Photo by Viri G
Admin Arsenal is excited to announce the public release 3.0 (release 2) of PDQ Deploy.
Download the latest release.
What is new in Release 2
- Improvements to database connections to prevent time outs.
- Performance improvements in console start up.
- Fixed a bug which could cause the background service to stop after a target reboot.
- Fixed a bug preventing filters from finding certain nested objects.
As always, check out our videos
for more information on how to best utilize our PDQ line of products.
If you've downloaded the new PDQ Deploy 3, you might notice that it looks a lot different than our previous versions. This past summer we thought it was high time to pull an Extreme Makeover:Software Edition. We renovated every menu, window, toolbar, icon, button and status bar we had. You may love it, you may hate it, you may really hate the all caps menu (We agree with Microsoft's design decision standard: "we determined it to be a very effective way of providing structure and emphasis to the top menu area", and in our words, the menu gets lost in the mix without it).
A floppy disk? Huh..
After redesigning about 75 icons I got to the old save.ico and noticed the object that represented it, the floppy disk. I don't know about you, but the last time I used a floppy disk was probably right before I bought my first 8 mb key chain flash drive (that's like 5 floppy disks!!). So why after most of us not using them for a better part of a decade and certain hardware companies phasing them out 15 years ago, are floppy disks the symbolic representation of one of the most prevalent verbs knowing to computing? Many explanations exist, and a few designers have made attempts to supplant the image, yet it persists, and at the same time transcends it's original meaning in an awkwardly timeless symbolic embodiment. I'd be very entertained and amused to find that in a hundred years from now, the floppy disk stands for some yet-to-be-invented nebulous method of writing data to a futuristic storage medium. Much like the phrase "riding shotgun" has replaced actually carrying a shotgun as the armed-guard front-seat passenger -- to simply describing "sitting in the front seat", the floppy may continue to follow the same course. (Although, I must admit, I'd love to careen down the canyon from Park City on an insect rampage, sitting in the front of my friend Jim's BMW convertible wielding a shotgun, if such things weren't frowned upon by the local authorities. I can't say the same about wanting to save a word document to a floppy disk for the sake of nostalgia).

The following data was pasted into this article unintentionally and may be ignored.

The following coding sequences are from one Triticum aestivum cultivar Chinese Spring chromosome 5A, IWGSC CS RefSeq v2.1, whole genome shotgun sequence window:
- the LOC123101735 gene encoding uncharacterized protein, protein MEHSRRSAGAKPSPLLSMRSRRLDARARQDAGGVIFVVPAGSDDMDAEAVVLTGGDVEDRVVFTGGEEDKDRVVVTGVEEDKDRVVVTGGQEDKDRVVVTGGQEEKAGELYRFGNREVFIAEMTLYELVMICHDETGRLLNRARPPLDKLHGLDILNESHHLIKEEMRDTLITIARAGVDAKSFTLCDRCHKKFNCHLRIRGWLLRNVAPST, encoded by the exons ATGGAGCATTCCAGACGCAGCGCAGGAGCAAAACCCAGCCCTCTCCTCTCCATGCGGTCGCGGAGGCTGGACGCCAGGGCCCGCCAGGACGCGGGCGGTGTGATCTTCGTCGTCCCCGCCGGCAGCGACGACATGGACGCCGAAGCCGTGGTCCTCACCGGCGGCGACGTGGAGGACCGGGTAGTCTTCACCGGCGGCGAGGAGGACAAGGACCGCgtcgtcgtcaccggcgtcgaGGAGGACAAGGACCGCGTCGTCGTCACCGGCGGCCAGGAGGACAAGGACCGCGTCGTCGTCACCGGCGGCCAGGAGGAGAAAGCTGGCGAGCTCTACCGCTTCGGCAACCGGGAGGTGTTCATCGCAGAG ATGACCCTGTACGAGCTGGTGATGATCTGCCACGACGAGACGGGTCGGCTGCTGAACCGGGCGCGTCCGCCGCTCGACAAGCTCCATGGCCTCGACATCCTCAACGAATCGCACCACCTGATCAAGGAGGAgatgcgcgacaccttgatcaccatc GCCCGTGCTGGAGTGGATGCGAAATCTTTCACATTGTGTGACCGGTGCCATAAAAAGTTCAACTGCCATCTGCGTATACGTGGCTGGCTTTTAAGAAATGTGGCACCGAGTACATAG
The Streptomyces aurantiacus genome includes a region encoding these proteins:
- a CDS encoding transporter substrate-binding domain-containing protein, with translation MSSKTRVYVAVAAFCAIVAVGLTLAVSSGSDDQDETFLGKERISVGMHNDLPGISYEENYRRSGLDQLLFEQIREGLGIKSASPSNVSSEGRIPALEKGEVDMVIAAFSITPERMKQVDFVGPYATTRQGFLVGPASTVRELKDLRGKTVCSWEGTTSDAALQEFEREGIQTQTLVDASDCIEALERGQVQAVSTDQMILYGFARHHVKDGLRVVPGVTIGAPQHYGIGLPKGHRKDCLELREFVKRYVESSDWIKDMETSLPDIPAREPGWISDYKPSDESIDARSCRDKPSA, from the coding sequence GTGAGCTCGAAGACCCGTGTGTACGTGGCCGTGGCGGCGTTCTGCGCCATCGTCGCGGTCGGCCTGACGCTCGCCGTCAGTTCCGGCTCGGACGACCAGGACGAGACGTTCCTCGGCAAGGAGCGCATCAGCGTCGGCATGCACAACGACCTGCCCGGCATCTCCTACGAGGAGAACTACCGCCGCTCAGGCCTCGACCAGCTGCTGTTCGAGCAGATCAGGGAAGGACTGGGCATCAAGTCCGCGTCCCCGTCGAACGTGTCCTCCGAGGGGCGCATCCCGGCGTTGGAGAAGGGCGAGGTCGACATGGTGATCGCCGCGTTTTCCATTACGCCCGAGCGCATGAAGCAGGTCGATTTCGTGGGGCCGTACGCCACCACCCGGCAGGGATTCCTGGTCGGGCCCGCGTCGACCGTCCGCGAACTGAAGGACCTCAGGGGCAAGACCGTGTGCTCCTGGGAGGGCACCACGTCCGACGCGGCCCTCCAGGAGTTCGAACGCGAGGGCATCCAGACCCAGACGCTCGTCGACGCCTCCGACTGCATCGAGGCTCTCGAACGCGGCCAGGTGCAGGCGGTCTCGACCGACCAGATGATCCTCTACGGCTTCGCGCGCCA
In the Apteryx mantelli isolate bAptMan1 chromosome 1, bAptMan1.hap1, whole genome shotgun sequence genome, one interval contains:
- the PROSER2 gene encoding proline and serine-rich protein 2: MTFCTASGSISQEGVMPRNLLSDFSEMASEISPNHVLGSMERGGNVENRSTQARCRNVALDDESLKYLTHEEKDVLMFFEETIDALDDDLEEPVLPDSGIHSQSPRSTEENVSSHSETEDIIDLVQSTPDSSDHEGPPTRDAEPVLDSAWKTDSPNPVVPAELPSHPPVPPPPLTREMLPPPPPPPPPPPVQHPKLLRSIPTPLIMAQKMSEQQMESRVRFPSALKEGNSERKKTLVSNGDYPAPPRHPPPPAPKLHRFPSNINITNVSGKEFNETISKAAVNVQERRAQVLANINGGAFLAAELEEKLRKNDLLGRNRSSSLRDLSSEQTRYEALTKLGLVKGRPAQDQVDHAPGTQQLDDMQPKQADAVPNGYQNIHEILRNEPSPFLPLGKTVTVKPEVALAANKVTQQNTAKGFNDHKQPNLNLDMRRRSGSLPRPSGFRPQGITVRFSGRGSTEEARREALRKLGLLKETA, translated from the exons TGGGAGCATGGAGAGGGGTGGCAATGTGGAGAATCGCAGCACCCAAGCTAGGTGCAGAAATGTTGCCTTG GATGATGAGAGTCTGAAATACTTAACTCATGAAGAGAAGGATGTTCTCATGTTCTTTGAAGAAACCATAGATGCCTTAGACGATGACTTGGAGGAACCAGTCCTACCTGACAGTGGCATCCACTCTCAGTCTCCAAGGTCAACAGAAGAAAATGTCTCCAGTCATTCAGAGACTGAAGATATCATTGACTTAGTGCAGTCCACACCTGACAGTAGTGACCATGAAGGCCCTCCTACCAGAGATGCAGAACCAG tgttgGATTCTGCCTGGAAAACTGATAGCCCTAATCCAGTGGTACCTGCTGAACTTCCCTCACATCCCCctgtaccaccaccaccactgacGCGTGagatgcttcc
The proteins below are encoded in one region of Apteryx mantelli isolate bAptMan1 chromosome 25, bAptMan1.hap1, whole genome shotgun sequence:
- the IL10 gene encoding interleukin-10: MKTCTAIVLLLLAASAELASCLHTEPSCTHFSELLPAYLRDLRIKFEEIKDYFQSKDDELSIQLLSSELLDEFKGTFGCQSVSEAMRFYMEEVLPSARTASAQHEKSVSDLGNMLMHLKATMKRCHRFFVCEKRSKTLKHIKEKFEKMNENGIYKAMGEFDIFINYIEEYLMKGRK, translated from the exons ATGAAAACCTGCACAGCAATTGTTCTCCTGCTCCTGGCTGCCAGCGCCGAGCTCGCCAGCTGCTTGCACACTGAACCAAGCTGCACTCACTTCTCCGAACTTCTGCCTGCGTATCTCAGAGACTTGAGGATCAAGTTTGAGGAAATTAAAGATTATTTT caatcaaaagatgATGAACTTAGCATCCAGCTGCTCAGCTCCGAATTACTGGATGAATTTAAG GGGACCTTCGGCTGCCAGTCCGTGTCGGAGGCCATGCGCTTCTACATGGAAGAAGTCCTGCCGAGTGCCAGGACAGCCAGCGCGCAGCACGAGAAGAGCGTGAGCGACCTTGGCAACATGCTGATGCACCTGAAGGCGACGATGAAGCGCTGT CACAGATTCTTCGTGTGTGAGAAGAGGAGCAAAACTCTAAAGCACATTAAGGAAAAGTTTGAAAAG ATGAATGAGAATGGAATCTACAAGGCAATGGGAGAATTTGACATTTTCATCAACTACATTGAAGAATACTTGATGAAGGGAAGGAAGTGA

Following in the tradition of using one of the worlds' most outdated storage media containers, and thinking better of changing the object to represent "Save", I decided to design a floppy logo with a subtle twist: an old, weather worn, possibly sun damaged label as if to say "I may not be around in physical form any more, but I'll always be seered in your memory".
Admin Arsenal has released PDQ Deploy 3.0. We are happy that the infighting, blaiming, and eventual crying have led to the release of a great tool for Sys Admins that need to deploy EXEs and MSIs silently.
Some of the new features include:
- An updated look with faster performance
- New OS Conditions for Windows 8.1 & 2012 R2.
- More control at the package level.
Video: PDQ Deploy 3.0 What's New